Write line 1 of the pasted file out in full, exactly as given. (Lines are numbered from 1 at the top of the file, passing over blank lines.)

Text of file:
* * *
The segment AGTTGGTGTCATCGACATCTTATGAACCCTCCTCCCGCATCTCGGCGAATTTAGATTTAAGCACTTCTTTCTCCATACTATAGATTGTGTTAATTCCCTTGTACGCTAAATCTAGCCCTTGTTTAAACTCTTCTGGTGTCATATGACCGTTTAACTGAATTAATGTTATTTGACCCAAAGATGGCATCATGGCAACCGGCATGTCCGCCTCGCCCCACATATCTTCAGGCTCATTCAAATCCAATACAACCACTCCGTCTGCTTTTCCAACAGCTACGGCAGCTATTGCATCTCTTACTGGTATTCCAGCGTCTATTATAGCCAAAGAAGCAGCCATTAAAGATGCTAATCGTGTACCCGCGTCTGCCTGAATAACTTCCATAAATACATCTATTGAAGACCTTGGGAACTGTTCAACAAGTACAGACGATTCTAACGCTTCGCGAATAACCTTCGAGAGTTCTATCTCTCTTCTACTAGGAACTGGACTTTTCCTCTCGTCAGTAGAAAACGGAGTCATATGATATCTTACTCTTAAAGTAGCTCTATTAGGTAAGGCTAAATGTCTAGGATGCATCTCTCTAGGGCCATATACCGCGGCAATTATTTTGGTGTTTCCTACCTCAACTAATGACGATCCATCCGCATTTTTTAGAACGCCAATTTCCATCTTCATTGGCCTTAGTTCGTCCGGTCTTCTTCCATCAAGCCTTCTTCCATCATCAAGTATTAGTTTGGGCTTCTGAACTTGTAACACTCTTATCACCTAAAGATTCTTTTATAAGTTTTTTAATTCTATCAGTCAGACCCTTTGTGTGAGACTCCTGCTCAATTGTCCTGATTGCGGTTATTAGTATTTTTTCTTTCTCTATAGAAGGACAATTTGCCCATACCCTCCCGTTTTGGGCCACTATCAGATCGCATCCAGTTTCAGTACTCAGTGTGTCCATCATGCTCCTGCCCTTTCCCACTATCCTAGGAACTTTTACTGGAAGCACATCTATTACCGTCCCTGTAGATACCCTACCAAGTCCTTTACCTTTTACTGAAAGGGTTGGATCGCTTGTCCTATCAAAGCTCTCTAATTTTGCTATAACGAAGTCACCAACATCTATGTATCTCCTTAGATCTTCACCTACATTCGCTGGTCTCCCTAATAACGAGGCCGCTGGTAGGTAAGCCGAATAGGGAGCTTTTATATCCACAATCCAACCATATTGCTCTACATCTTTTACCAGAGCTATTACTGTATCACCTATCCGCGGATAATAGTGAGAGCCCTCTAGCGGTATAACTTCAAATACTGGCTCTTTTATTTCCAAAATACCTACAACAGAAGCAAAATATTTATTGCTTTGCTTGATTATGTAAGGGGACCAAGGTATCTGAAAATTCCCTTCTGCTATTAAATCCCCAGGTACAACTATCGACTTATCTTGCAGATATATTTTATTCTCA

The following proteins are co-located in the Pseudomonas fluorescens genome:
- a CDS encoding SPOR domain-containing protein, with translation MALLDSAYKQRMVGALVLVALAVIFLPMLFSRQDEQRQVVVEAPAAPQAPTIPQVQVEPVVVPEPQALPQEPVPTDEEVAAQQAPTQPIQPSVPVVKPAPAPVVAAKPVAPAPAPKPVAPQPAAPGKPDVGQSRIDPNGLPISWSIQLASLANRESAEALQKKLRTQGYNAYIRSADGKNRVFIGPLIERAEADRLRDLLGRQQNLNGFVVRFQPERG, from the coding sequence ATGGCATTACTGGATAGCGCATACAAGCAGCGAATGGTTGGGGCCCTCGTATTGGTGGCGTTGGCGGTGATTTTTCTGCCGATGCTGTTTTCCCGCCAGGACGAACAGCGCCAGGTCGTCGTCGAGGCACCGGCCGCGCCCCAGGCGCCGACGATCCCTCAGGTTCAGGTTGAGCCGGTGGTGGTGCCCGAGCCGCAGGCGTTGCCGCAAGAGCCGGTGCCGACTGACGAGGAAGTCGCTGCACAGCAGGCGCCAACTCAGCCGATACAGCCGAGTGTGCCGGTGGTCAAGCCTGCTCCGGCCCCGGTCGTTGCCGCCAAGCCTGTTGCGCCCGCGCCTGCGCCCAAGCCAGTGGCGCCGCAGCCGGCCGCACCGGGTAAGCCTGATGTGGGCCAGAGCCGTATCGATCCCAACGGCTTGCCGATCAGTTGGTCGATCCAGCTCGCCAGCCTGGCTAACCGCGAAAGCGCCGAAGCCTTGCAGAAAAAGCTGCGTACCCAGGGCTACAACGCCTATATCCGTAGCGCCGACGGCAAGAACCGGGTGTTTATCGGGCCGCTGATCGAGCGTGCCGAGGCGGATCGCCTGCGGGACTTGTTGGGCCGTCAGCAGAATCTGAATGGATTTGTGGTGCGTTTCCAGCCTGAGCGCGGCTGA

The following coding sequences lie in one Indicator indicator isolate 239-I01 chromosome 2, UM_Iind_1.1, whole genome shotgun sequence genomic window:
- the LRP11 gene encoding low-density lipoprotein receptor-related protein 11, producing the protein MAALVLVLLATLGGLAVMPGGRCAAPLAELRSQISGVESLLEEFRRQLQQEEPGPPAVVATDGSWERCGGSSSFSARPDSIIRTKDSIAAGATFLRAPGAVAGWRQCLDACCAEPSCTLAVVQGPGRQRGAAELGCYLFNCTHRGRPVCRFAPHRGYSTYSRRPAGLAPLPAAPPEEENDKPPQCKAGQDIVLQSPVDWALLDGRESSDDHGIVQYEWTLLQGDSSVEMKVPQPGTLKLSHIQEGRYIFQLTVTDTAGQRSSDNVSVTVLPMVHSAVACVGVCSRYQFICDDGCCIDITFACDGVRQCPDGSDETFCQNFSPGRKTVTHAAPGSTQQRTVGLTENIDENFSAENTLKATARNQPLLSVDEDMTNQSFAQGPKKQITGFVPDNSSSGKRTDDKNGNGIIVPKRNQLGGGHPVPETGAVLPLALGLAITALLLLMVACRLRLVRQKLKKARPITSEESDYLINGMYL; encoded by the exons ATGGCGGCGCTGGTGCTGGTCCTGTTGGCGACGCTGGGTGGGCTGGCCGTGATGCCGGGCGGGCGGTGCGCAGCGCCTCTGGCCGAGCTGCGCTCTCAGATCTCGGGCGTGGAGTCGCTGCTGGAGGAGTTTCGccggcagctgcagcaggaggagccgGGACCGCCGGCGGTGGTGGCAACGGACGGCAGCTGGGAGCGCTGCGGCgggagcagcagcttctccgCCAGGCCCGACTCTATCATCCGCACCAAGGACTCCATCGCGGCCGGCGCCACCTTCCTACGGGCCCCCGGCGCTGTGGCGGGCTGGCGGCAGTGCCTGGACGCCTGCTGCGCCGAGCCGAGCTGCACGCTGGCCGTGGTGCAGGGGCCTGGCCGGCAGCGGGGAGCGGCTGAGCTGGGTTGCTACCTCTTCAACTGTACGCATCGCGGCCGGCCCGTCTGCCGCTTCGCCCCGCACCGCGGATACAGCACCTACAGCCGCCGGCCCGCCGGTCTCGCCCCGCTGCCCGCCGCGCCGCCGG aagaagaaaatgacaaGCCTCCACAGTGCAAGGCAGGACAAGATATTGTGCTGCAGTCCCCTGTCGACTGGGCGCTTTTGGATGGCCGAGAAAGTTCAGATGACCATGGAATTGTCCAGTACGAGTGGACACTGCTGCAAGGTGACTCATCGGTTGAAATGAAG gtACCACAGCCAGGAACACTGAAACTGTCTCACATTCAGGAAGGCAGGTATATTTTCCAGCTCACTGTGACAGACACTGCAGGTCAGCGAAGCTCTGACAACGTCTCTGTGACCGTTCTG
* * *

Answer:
The segment AGTTGGTGTCATCGACATCTTATGAACCCTCCTCCCGCATCTCGGCGAATTTAGATTTAAGCACTTCTTTCTCCATACTATAGATTGTGTTAATTCCCTTGTACGCTAAATCTAGCCCTTGTTTAAACTCTTCTGGTGTCATATGACCGTTTAACTGAATTAATGTTATTTGACCCAAAGATGGCATCATGGCAACCGGCATGTCCGCCTCGCCCCACATATCTTCAGGCTCATTCAAATCCAATACAACCACTCCGTCTGCTTTTCCAACAGCTACGGCAGCTATTGCATCTCTTACTGGTATTCCAGCGTCTATTATAGCCAAAGAAGCAGCCATTAAAGATGCTAATCGTGTACCCGCGTCTGCCTGAATAACTTCCATAAATACATCTATTGAAGACCTTGGGAACTGTTCAACAAGTACAGACGATTCTAACGCTTCGCGAATAACCTTCGAGAGTTCTATCTCTCTTCTACTAGGAACTGGACTTTTCCTCTCGTCAGTAGAAAACGGAGTCATATGATATCTTACTCTTAAAGTAGCTCTATTAGGTAAGGCTAAATGTCTAGGATGCATCTCTCTAGGGCCATATACCGCGGCAATTATTTTGGTGTTTCCTACCTCAACTAATGACGATCCATCCGCATTTTTTAGAACGCCAATTTCCATCTTCATTGGCCTTAGTTCGTCCGGTCTTCTTCCATCAAGCCTTCTTCCATCATCAAGTATTAGTTTGGGCTTCTGAACTTGTAACACTCTTATCACCTAAAGATTCTTTTATAAGTTTTTTAATTCTATCAGTCAGACCCTTTGTGTGAGACTCCTGCTCAATTGTCCTGATTGCGGTTATTAGTATTTTTTCTTTCTCTATAGAAGGACAATTTGCCCATACCCTCCCGTTTTGGGCCACTATCAGATCGCATCCAGTTTCAGTACTCAGTGTGTCCATCATGCTCCTGCCCTTTCCCACTATCCTAGGAACTTTTACTGGAAGCACATCTATTACCGTCCCTGTAGATACCCTACCAAGTCCTTTACCTTTTACTGAAAGGGTTGGATCGCTTGTCCTATCAAAGCTCTCTAATTTTGCTATAACGAAGTCACCAACATCTATGTATCTCCTTAGATCTTCACCTACATTCGCTGGTCTCCCTAATAACGAGGCCGCTGGTAGGTAAGCCGAATAGGGAGCTTTTATATCCACAATCCAACCATATTGCTCTACATCTTTTACCAGAGCTATTACTGTATCACCTATCCGCGGATAATAGTGAGAGCCCTCTAGCGGTATAACTTCAAATACTGGCTCTTTTATTTCCAAAATACCTACAACAGAAGCAAAATATTTATTGCTTTGCTTGATTATGTAAGGGGACCAAGGTATCTGAAAATTCCCTTCTGCTATTAAATCCCCAGGTACAACTATCGACTTATCTTGCAGATATATTTTATTCTCA